Tracker Pixel for Entry

​Reviving the lost art of birch bark scrolls

by Tessa Torgeson | .(JavaScript must be enabled to view this email address) | Arts | May 17th, 2017

The Plains Art Museum Native American Art Program Director, Laura Youngbird, is pairing with Lise Erdrich to teach a class on Birch Bark Scrolls at the Plains Art Museum on May 18 and 19.

Weaving together stories and words, the Ojibwe tribe wrote stories on birch bark scrolls, known in their native language as wiigwaasbakoon. The class will be free to Native artists as part of the Plains Art Museum’s initiative “Creativity Among Native Artists,” which aims to bring visibility to Native American artists through exhibitions, professional development opportunities, and programming.

Youngbird said, “We will be encouraging participants to create or remember a story that has been passed down to them, and interpret it in a pictograph form or memory device.”

Art is a vital tool for cultural preservation and sharing, expression, and resistance against hardships and oppression. Recently art helped increase visibility around The Dakota Access Pipeline protests, amplifying the importance of the issue to activists across the world. The DAPL protests finally brought issues faced by Native Americans to the forefront.

Another important issue is cultural and linguistic preservation. The Ojibwe people used birch bark scrolls to record religious beliefs, ceremonies, and traditions.

“Lise (Erdrich) and I will be teaching the history and storytelling aspect of the scrolls. It would be inappropriate for us to share the sacred or ceremonial facet associated with the scrolls in a public workshop,” Youngbird stated.

The sacred and ceremonial aspects of the scrolls are complex and culturally sensitive. Some museums and digital preservationists have chosen to return scrolls to their homes with the Ojibwe people. While some scrolls are publicly shown, many museums and websites have chosen to not make the scrolls publicly viewable.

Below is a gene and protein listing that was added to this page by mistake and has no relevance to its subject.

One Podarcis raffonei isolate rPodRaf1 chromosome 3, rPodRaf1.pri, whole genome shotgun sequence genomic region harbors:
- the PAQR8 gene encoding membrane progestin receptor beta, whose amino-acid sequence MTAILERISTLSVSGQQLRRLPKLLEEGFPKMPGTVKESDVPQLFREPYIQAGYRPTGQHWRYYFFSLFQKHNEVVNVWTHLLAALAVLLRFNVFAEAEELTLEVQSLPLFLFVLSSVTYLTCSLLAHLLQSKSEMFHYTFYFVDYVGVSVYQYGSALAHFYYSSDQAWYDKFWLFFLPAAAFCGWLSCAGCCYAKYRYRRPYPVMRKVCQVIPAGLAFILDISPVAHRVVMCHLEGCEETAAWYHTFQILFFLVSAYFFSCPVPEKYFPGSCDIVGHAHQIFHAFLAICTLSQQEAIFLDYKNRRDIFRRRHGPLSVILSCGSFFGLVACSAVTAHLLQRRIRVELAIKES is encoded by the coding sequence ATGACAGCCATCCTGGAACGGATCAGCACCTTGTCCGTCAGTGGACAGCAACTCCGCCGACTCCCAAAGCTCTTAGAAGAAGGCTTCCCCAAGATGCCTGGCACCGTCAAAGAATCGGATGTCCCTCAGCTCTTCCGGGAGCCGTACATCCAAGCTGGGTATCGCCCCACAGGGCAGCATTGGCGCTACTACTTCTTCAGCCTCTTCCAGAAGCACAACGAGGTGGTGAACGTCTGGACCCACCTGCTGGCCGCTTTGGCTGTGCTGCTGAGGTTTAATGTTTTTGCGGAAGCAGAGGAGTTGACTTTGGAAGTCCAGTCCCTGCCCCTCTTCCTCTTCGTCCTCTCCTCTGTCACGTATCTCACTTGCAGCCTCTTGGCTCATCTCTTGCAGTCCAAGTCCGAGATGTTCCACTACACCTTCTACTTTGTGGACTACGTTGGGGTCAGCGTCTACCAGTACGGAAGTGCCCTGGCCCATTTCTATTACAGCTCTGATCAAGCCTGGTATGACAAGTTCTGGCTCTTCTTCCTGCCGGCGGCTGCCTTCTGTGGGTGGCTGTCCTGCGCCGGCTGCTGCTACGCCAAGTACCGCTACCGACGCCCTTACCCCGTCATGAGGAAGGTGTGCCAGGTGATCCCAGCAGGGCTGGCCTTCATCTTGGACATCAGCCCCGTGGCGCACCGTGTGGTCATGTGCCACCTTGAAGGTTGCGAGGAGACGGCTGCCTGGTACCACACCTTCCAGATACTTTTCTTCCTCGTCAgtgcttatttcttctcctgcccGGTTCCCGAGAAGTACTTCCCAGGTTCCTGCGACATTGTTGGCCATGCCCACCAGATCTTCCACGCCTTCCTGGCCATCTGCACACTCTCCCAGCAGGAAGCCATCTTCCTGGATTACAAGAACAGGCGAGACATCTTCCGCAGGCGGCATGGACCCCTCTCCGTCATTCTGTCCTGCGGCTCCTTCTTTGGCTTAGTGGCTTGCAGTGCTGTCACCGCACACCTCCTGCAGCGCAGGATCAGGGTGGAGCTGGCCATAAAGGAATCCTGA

Research conducted by The Society of American Archivists and the National Museum of the American Indians revealed that there was controversy in releasing the scrolls publicly, to those who may misinterpret their meaning. Ojibwe people can use their rich oral traditions and teachings that allow them to properly interpret the pictures and symbols depicted in the scrolls.

An example of the reverence for and power of Ojibwe scrolls occurred regionally in The Bois Forte Reservation, located primarily in Koochiching County in Northern Minnesota. The Minneapolis Star Tribune reported that 275-year-old scrolls were returned to the Bois Forte Reservation in 2006 by a white Kentucky doctor. The doctor claimed his grandfather acquired the scrolls when he was superintendent of Ah-Gwah-Ching tuberculosis sanatorium near Walker, Minn.

Shockingly, tribal elders confirmed the scrolls were “long-lost records of the Bois Forte lodge of the Midewiwin, or Grand Medicine Society, a selective Ojibwe religious order that preserved its rites on birch bark and was driven underground for most of the 20th century, when Indian religions were outlawed by the U.S. government.” The scrolls are so sacred that band’s elder’s decided the scrolls could not be viewed or photographed by people who are not part of their religious order.

The Picture Writing class will be a fun way to honor this tradition in a respectful way. Youngbird says that participants will use deer bone scribes to etch into birch bark.

IF YOU GO 

Picture Writing: The Lost Art of Birch Bark Scrolls 

Thursday and Friday, May 18 and 19, 3 to 5pm 

Katherine Kilbourne Burgum Center for Creativity, 720 1st Ave N

Fargo Free for Native artists (must register); $60 museum members, $80 nonmembers 

lyoungbird@plainsart.org or Native American Arts Community on Facebook